Make the most of childcare

Two women in scuba dive gear hold babies wearing sun hats
Tag-teaming babysitting and diving © Steve Pretty

Couples where only one partner dives have it easier when it comes to travelling with a baby – just make sure the non-diving partner gets some relaxation time doing what they like, too.

If both dive, the simplest option is to tag team diving and childcare, but that can feel like a somewhat sad way to spend a vacation if part of what you love about scuba is sharing it with your other half.

Many resorts have a free or inexpensive kids’ club, some of which are open to children from the age of two. This can be an excellent – and fun – solution to your childcare problem, but won’t be right for all children. You need to be prepared for your child to take a while to settle in or refuse to go altogether.

Taking a non-diving friend or relative along to babysit is a good alternative; and offering to cover some of the costs might entice more candidates for the role, if your budget stretches that far. Or go with another pair of diving parents who will be happy to look after your little one while you dive and vice versa.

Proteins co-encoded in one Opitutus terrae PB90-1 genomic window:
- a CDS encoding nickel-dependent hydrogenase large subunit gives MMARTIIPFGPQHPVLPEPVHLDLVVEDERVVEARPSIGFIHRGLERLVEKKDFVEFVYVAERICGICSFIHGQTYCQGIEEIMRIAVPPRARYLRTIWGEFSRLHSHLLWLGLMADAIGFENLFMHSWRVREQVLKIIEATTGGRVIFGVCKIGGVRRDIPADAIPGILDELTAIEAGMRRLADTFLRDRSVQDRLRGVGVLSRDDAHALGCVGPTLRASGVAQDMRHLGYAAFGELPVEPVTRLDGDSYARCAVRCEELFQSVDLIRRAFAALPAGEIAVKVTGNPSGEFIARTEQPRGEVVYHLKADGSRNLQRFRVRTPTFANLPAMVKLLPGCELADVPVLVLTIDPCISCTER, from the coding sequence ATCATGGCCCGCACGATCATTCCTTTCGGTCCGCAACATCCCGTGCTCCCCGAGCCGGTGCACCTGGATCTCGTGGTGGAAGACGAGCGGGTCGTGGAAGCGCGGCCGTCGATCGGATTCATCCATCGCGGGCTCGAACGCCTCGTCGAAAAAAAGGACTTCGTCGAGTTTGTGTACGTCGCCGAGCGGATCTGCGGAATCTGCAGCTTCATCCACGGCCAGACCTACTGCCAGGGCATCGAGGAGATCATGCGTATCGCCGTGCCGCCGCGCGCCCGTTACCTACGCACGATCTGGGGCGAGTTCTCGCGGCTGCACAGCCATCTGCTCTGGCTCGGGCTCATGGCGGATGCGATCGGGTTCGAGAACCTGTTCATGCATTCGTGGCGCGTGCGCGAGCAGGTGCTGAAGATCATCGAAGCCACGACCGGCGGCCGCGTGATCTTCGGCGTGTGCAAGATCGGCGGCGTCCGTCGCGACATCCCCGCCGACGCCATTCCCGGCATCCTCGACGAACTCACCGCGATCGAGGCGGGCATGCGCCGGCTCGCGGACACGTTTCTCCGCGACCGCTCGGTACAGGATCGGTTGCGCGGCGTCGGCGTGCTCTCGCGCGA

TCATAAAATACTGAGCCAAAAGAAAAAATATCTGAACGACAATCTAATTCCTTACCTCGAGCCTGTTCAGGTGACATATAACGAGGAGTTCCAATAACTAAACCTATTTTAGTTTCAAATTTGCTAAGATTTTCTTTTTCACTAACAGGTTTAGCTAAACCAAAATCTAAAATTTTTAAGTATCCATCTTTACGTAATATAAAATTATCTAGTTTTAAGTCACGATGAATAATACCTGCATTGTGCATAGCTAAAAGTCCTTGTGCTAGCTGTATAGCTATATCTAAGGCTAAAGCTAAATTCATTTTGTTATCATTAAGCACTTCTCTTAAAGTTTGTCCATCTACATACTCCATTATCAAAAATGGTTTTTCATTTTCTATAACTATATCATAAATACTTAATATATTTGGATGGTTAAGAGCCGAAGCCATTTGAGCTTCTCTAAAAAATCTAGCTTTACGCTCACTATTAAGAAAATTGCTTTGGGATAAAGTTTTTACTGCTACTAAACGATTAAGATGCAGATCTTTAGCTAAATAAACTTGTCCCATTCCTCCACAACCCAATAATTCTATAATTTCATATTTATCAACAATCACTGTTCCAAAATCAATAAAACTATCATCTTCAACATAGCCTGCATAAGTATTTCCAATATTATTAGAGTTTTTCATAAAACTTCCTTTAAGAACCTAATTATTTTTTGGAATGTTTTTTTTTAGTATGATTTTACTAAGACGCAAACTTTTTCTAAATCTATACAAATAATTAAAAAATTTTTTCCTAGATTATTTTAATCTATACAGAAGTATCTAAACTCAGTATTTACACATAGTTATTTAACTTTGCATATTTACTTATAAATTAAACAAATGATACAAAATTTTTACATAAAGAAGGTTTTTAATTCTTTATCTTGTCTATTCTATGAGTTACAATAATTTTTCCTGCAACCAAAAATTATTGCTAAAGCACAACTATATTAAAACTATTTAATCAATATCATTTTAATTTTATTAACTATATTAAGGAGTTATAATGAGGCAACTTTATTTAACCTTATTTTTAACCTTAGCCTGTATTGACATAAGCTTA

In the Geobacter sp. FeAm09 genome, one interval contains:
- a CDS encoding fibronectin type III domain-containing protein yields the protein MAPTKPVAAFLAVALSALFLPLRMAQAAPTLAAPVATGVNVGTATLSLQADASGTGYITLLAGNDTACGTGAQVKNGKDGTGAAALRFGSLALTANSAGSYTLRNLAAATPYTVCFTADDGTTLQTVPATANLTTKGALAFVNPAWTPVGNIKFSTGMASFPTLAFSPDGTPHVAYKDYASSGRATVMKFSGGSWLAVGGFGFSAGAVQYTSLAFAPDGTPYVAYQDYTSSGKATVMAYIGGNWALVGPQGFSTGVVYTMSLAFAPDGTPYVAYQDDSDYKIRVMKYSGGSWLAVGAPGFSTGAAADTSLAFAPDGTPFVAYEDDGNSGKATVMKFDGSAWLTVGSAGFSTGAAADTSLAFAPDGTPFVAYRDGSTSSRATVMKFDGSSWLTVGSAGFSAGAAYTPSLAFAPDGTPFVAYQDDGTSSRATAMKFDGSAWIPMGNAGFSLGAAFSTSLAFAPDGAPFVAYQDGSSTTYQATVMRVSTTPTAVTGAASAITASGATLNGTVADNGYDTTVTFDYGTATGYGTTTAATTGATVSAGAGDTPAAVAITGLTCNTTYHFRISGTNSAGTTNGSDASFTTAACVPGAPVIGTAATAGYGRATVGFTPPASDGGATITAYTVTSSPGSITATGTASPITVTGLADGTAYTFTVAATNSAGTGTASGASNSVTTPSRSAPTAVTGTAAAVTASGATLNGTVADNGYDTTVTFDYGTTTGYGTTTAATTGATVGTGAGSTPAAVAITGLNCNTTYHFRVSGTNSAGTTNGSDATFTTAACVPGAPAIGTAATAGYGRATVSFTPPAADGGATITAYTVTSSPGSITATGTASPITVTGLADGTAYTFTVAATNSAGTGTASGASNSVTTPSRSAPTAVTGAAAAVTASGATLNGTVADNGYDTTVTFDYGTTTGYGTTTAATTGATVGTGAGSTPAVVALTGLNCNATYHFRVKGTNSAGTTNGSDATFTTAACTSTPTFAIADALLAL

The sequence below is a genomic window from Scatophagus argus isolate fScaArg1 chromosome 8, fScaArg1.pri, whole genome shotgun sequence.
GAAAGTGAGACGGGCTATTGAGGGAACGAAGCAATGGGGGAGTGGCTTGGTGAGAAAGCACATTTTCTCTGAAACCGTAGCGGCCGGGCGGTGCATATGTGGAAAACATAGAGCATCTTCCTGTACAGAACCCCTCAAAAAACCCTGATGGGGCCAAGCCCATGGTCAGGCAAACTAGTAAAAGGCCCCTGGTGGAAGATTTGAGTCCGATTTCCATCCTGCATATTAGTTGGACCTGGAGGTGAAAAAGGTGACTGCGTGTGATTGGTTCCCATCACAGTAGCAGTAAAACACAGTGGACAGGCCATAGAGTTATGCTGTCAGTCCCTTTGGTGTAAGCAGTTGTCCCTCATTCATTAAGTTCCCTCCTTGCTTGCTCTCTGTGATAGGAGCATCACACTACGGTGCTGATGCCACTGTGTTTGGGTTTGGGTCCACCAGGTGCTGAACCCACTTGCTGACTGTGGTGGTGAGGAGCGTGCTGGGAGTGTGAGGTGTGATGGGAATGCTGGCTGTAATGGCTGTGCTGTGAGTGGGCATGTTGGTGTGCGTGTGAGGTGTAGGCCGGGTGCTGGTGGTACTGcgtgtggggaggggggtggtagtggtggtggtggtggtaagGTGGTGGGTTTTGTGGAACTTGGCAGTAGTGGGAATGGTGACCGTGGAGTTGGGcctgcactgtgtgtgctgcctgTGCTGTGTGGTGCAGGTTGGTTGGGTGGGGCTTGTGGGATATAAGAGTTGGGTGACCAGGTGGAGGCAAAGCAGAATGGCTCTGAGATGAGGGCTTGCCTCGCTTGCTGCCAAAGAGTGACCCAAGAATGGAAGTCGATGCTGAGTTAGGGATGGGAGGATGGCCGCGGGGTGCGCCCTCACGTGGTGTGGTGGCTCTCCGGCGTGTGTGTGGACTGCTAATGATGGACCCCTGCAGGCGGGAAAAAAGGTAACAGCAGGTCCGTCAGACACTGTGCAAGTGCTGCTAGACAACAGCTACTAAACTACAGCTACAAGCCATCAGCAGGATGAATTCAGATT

Be organized

Vacations are supposed to be about kicking back and going with the flow, right? Sadly not, if you’re talking about taking your baby away with you diving. Gone are the days when you can just roll up at the dive centre, do a day of diving and head straight to the bar afterwards. That doesn’t mean you won’t have a brilliant trip, it just means you need to do a bit more day-to-day planning than you used to.

On our trip to Egypt, my partner and I and the other couple all each squeezed in two dives a day every day by doing very efficient changeovers. After each dive the babysitting pair would be waiting at the dive centre with the babies, ready to hand them over the moment the diving pair were out of their wetsuits. As the new diving pair prepared for their dive, one of the new babysitters would take charge of the babies, while the other rinsed and hung up both sets of gear. We would also discuss at dinner each night who was diving and when on the following day, making use of both early morning and sunset dive options so we could pack in as much time underwater as possible.

For self-catering trips, meal planning will allow you to have as chilled out a surface interval as possible, especially if your accommodation is close to the dive centre. It’s not always easy pinning down exactly how long you’ll be out on a dive, so having something easy like sandwiches or leftovers that be quickly thrown together or heated up is a good route to go down.